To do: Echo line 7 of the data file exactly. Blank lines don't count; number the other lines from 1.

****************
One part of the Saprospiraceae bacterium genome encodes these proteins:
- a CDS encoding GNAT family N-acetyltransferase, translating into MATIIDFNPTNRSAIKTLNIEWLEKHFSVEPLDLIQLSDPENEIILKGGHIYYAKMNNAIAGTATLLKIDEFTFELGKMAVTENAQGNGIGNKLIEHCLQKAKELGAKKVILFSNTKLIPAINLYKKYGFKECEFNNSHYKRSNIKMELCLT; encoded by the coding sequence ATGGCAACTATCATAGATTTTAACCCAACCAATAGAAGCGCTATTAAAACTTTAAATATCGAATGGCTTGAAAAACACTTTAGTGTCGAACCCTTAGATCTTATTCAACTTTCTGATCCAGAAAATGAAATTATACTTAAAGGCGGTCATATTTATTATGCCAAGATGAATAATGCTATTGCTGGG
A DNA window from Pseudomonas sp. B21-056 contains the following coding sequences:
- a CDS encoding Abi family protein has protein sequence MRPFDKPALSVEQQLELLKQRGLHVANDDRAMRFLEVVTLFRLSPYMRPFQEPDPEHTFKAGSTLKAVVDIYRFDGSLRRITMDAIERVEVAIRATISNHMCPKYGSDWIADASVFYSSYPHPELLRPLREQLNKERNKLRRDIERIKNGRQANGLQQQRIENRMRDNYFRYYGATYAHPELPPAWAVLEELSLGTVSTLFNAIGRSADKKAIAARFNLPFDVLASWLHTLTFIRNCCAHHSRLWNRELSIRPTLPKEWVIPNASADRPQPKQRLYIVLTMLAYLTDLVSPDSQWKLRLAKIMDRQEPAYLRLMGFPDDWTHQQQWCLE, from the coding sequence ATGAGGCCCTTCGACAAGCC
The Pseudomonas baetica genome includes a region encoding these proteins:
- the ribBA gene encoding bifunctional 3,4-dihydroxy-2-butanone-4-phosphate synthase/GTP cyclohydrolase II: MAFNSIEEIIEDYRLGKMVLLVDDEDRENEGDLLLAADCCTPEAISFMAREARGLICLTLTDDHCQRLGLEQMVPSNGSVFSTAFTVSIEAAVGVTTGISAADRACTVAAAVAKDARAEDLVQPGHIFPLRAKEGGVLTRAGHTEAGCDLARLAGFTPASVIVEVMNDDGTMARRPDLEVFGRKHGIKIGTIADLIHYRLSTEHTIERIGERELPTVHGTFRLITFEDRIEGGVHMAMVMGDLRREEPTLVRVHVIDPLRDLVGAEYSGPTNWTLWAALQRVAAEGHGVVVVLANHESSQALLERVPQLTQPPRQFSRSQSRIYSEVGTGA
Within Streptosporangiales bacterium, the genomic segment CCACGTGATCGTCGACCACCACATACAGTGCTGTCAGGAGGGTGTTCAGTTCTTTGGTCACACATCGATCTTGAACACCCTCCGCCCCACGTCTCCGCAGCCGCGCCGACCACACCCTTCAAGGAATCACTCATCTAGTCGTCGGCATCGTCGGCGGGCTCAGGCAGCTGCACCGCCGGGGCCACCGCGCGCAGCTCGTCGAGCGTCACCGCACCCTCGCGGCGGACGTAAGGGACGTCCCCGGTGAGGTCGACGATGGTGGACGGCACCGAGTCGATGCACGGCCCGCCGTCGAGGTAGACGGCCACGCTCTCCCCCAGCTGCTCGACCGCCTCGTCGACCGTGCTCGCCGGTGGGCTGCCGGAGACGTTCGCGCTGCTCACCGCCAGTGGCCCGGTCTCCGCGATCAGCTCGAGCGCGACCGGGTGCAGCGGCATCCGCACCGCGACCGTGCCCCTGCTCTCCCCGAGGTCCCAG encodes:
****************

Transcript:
Within Streptosporangiales bacterium, the genomic segment CCACGTGATCGTCGACCACCACATACAGTGCTGTCAGGAGGGTGTTCAGTTCTTTGGTCACACATCGATCTTGAACACCCTCCGCCCCACGTCTCCGCAGCCGCGCCGACCACACCCTTCAAGGAATCACTCATCTAGTCGTCGGCATCGTCGGCGGGCTCAGGCAGCTGCACCGCCGGGGCCACCGCGCGCAGCTCGTCGAGCGTCACCGCACCCTCGCGGCGGACGTAAGGGACGTCCCCGGTGAGGTCGACGATGGTGGACGGCACCGAGTCGATGCACGGCCCGCCGTCGAGGTAGACGGCCACGCTCTCCCCCAGCTGCTCGACCGCCTCGTCGACCGTGCTCGCCGGTGGGCTGCCGGAGACGTTCGCGCTGCTCACCGCCAGTGGCCCGGTCTCCGCGATCAGCTCGAGCGCGACCGGGTGCAGCGGCATCCGCACCGCGACCGTGCCCCTGCTCTCCCCGAGGTCCCAG encodes: